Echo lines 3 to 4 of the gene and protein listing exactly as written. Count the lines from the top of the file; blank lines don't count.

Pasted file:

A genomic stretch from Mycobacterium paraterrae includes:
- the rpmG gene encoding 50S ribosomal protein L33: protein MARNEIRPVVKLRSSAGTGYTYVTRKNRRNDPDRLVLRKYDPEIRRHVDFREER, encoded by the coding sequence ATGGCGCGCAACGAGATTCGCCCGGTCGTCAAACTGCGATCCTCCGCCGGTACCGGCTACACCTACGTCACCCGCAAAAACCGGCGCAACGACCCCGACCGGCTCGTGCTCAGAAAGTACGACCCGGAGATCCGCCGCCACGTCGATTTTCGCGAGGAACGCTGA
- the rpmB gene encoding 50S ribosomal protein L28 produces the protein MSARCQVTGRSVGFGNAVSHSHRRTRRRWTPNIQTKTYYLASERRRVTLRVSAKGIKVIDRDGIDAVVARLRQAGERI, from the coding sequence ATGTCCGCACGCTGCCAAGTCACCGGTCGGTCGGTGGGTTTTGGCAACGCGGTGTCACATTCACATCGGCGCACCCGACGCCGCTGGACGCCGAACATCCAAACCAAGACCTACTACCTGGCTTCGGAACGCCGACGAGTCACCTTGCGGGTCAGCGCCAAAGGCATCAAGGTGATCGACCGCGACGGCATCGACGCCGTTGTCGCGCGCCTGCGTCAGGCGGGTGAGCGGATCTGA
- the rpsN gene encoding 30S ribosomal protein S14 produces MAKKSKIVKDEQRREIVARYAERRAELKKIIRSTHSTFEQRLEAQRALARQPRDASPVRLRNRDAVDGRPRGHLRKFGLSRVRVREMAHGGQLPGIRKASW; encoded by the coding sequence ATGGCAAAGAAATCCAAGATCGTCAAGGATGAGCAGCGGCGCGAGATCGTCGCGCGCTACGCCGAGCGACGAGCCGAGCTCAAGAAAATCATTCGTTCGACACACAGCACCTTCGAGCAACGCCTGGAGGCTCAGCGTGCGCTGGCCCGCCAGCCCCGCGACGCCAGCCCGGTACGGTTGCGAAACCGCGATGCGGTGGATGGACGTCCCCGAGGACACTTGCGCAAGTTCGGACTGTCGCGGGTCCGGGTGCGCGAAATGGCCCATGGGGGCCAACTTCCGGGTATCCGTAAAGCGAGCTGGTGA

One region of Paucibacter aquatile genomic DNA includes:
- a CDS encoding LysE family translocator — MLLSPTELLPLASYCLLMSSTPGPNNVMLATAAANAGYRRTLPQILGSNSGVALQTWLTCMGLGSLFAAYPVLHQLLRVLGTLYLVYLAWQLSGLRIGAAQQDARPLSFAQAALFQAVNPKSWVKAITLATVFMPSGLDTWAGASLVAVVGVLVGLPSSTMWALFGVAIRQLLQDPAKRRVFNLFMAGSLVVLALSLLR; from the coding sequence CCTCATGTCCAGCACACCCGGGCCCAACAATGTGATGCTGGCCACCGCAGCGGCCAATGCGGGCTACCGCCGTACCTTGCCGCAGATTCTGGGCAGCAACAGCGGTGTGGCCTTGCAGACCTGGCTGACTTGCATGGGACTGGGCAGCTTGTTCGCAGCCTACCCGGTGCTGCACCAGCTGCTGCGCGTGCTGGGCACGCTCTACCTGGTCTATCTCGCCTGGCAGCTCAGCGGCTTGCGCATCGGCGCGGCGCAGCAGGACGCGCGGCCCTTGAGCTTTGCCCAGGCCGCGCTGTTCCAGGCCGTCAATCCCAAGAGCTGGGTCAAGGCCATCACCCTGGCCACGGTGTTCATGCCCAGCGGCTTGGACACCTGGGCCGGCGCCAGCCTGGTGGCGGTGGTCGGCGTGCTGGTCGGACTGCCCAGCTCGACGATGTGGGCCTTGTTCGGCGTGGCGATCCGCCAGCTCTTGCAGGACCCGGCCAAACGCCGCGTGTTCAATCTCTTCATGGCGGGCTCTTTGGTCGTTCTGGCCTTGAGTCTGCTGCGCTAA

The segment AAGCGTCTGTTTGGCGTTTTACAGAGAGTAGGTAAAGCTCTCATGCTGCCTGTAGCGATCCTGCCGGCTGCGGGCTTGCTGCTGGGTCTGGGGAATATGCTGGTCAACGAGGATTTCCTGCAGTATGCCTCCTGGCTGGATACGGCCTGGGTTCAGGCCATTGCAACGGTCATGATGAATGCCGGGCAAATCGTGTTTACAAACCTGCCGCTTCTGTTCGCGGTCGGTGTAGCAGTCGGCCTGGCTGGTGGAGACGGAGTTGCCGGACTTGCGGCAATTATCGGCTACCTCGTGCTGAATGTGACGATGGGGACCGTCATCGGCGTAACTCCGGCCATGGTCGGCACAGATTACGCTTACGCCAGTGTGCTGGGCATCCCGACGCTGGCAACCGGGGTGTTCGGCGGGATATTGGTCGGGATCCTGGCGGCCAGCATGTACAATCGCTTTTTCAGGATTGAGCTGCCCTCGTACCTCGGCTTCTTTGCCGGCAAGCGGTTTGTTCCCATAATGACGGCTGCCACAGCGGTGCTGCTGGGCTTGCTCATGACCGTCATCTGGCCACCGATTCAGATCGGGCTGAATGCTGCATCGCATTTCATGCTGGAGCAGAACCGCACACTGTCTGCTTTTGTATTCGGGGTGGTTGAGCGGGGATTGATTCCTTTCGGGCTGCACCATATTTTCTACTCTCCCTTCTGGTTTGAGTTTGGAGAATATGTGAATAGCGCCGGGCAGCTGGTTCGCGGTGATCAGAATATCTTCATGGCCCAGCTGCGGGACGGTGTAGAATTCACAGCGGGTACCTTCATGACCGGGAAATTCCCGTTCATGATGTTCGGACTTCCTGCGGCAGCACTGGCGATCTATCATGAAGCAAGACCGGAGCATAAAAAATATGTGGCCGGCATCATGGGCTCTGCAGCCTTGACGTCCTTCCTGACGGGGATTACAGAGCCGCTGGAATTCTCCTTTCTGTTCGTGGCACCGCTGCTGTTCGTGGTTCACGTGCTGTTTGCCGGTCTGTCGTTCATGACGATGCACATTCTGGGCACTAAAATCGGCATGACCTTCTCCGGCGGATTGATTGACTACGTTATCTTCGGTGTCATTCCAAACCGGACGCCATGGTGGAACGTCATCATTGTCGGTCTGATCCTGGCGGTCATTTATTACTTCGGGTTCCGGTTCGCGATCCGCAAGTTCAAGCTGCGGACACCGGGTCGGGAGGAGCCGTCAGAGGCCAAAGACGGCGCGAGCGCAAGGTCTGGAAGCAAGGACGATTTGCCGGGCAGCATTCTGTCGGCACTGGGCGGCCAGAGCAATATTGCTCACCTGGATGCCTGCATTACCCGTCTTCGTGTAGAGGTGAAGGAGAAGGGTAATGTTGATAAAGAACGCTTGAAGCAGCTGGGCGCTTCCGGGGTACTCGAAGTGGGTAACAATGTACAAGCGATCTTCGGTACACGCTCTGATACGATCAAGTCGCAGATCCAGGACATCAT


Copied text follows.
- the rpmB gene encoding 50S ribosomal protein L28 produces the protein MSARCQVTGRSVGFGNAVSHSHRRTRRRWTPNIQTKTYYLASERRRVTLRVSAKGIKVIDRDGIDAVVARLRQAGERI, from the coding sequence ATGTCCGCACGCTGCCAAGTCACCGGTCGGTCGGTGGGTTTTGGCAACGCGGTGTCACATTCACATCGGCGCACCCGACGCCGCTGGACGCCGAACATCCAAACCAAGACCTACTACCTGGCTTCGGAACGCCGACGAGTCACCTTGCGGGTCAGCGCCAAAGGCATCAAGGTGATCGACCGCGACGGCATCGACGCCGTTGTCGCGCGCCTGCGTCAGGCGGGTGAGCGGATCTGA
- the rpsN gene encoding 30S ribosomal protein S14 produces MAKKSKIVKDEQRREIVARYAERRAELKKIIRSTHSTFEQRLEAQRALARQPRDASPVRLRNRDAVDGRPRGHLRKFGLSRVRVREMAHGGQLPGIRKASW; encoded by the coding sequence ATGGCAAAGAAATCCAAGATCGTCAAGGATGAGCAGCGGCGCGAGATCGTCGCGCGCTACGCCGAGCGACGAGCCGAGCTCAAGAAAATCATTCGTTCGACACACAGCACCTTCGAGCAACGCCTGGAGGCTCAGCGTGCGCTGGCCCGCCAGCCCCGCGACGCCAGCCCGGTACGGTTGCGAAACCGCGATGCGGTGGATGGACGTCCCCGAGGACACTTGCGCAAGTTCGGACTGTCGCGGGTCCGGGTGCGCGAAATGGCCCATGGGGGCCAACTTCCGGGTATCCGTAAAGCGAGCTGGTGA